Irina Tsukerman is an American lawyer and analyst based in New York. She has written extensively about foreign policy and security issues for a variety of local and international think tanks. Her writing has been translated into Arabic, Farsi, Spanish, French, Portuguese, German, and Indonesian.
Egypt and Turkey are the two largest countries in the eastern Mediterranean; along with Iran, they make up nearly half of the total population of the Middle East. The two states also possess what are considered the two strongest conventional military powers in the Middle East. Moreover, Cairo and Ankara are major centers in the Islamic world: Egypt’s Al-Azhar Mosque is the most important Islamic university in the world and a key element of Egyptian soft power, while Turkey’s historical connection to the last Islamic Caliphate is regarded with particular nostalgia across the region.
Despite these similarities, a deep-seated conflict between the two countries is currently playing out across the region, though Ankara and Cairo have consistently avoided direct confrontation or hostilities. Tensions between the two have been escalating since the Arab Spring, and are in turn impacting the political situations of Libya, Sudan, and the Eastern Mediterranean. In addition to increasing the likelihood of more direct confrontation between the two countries, Turkish-Egyptian conflict is also threatening the fragile stability of the Middle East, suggesting that an outside mediator is necessary to navigate this thorny issue.
When Egyptian President Mohamed Morsi was ousted in June 2013, Ankara offered the Muslim Brotherhood leadership refuge and protection while waging a media campaign against the new Egyptian government. In response, Egypt gave the Turkish ambassador to Egypt 48 hours to leave the country, beginning a rapid cooling of relations that had been relatively positive during the Morsi era. Turkey’s favorable attitude towards the Muslim Brotherhood (MB) is based upon ideological similarities between President Erdogan’s party (the AKP) and the MB, a fact that has led Ankara—along with Doha—to become a prominent voice in the region against the Egyptian regime.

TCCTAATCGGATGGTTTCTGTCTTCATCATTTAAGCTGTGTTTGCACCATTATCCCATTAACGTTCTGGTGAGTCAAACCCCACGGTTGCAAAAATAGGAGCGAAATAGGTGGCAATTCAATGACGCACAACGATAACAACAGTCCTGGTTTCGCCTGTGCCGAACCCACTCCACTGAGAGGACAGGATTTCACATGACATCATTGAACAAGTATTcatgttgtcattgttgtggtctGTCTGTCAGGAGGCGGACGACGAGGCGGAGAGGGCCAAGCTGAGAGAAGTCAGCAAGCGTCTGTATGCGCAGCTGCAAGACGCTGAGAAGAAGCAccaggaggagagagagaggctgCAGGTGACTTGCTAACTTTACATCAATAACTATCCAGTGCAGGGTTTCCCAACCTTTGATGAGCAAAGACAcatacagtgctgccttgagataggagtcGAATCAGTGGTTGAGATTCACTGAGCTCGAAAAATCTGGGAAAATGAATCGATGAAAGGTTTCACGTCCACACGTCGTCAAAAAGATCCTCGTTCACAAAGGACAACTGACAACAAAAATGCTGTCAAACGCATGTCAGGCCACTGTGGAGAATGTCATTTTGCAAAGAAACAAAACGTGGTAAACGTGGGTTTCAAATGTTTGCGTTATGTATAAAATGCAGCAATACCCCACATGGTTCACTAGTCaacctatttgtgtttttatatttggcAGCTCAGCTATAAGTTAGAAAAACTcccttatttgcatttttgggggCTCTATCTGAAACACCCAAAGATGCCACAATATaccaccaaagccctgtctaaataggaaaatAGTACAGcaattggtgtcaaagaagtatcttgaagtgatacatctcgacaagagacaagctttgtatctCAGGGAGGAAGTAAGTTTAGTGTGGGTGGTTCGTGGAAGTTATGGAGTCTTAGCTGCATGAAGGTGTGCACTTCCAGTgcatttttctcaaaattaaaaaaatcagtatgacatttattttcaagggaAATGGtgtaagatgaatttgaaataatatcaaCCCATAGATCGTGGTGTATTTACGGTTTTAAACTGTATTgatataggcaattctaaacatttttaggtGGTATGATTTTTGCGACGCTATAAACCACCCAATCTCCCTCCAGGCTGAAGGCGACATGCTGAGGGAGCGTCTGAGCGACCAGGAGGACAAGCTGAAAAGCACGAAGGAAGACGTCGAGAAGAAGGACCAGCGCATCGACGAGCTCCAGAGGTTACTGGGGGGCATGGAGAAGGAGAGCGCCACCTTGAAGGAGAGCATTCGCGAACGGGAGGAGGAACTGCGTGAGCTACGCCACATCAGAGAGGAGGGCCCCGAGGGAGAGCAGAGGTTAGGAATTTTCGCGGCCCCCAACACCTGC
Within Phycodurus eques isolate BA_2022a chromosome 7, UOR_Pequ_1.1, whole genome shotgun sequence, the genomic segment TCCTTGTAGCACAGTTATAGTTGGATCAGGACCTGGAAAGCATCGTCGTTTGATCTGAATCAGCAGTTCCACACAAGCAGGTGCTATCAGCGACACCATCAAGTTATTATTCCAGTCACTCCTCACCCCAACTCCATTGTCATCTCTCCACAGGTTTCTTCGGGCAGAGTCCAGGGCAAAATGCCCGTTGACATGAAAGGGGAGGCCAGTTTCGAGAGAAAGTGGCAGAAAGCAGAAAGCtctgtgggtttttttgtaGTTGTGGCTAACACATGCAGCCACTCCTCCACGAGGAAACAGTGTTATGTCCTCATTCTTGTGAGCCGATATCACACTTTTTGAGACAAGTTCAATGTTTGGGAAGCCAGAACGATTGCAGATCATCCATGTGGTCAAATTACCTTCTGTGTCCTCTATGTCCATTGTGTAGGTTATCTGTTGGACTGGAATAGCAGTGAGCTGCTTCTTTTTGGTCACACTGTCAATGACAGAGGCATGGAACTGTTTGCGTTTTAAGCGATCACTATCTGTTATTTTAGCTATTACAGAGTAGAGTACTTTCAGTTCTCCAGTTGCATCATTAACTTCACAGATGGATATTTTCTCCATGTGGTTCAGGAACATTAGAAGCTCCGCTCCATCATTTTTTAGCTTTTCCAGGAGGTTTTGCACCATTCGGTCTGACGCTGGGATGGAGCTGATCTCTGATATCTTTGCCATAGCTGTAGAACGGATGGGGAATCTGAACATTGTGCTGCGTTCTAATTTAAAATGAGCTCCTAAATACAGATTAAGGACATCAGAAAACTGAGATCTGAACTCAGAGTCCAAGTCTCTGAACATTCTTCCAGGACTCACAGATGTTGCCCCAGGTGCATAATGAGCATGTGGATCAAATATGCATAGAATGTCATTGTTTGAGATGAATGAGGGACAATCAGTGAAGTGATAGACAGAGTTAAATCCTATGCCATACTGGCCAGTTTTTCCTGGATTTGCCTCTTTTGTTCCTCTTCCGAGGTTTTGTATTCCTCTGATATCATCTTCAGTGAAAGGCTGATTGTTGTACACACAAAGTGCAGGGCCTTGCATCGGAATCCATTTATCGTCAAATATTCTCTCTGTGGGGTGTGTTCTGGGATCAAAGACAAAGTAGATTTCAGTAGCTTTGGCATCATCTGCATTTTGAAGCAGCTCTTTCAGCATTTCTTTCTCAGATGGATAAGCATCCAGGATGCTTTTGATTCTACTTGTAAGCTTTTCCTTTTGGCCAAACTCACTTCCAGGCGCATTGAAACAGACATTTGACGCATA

Due to the two countries’ regional influence, Egypt and Turkey’s clashing interests are impacting other conflicts in the Middle East as well. In Libya, the two countries are effectively fighting a proxy war: Egypt is supporting Field Marshal Khalifa Haftar, head of the Libyan National Army (LNA), while Turkey is aiding his opponent, the Government of National Accord led by Fayez al-Sarraj. Egypt has in turn accused the Government of National Accord of supporting extremist Islamist militias and providing them with political and military support.
The conflict has become increasingly direct due to Haftar’s campaign against Tripoli, with Egyptian President Abdel Fattah El-Sisi having met with General Haftar at least twice in Cairo since the announcement of the campaign in May. Meanwhile, reports indicate that a Turkish vessel carrying military weapons and equipment originating at the Turkish port of Samsun arrived in the militia-controlled Libyan port of Tripoli immediately after Erdogan released a statement that he would reject the LNA’s military push against the capital.
Support for opposing factions is a conflict also playing out in Syria. Egypt has made explicit its support for Assad, breaking with the traditional position of its Gulf allies, Saudi Arabia and the UAE to do so. For its part, Turkey has served as a main base of support for the armed resistance, though the partial Iranian-Turkish-Russian rapprochement suggests that Turkey is contenting itself with its spheres of influence in Syria, fighting Syria’s Kurds without necessarily intending to threaten Assad’s authority. Yet it is clear that Cairo will not be satisfied with even this level of continued Turkish influence in Syria. Egyptian officials recently urged its Gulf allies to rally behind Assad and counter Turkish influence, even as the Egyptian foreign minister stated that Egypt would not pose any preconditions for Syria to rejoin the Arab League.
With the recent deposing of Omar al-Bashir in Sudan, Egypt and Turkey are once again pursuing conflicting strategies. Al-Bashir had signed an agreement with Erdogan in 2017 allowing Turkey to restore and rehabilitate the strategic island of Suakin in the Red Sea. The island constitutes the closest port to Jeddah in Saudi Arabia and borders Egyptian waters. The Egyptian media saw Turkey’s involvement as a step against Egypt due to the proximity of the island to the country’s southern border, and raised concerns that Erdogan might use Suakin to support terrorist organizations in carrying out actions hostile to Egypt. Moreover, Suakin would give Turkey a presence in the Red Sea, the main route to Egypt’s vital Suez Canal. With the ousting of al-Bashir, there is now some uncertainty surrounding the future of the agreement. Turkey and Egypt are both making considerable efforts to influence either the continuation or annulment of the agreement; the deciding factor will likely be the next president of Sudan.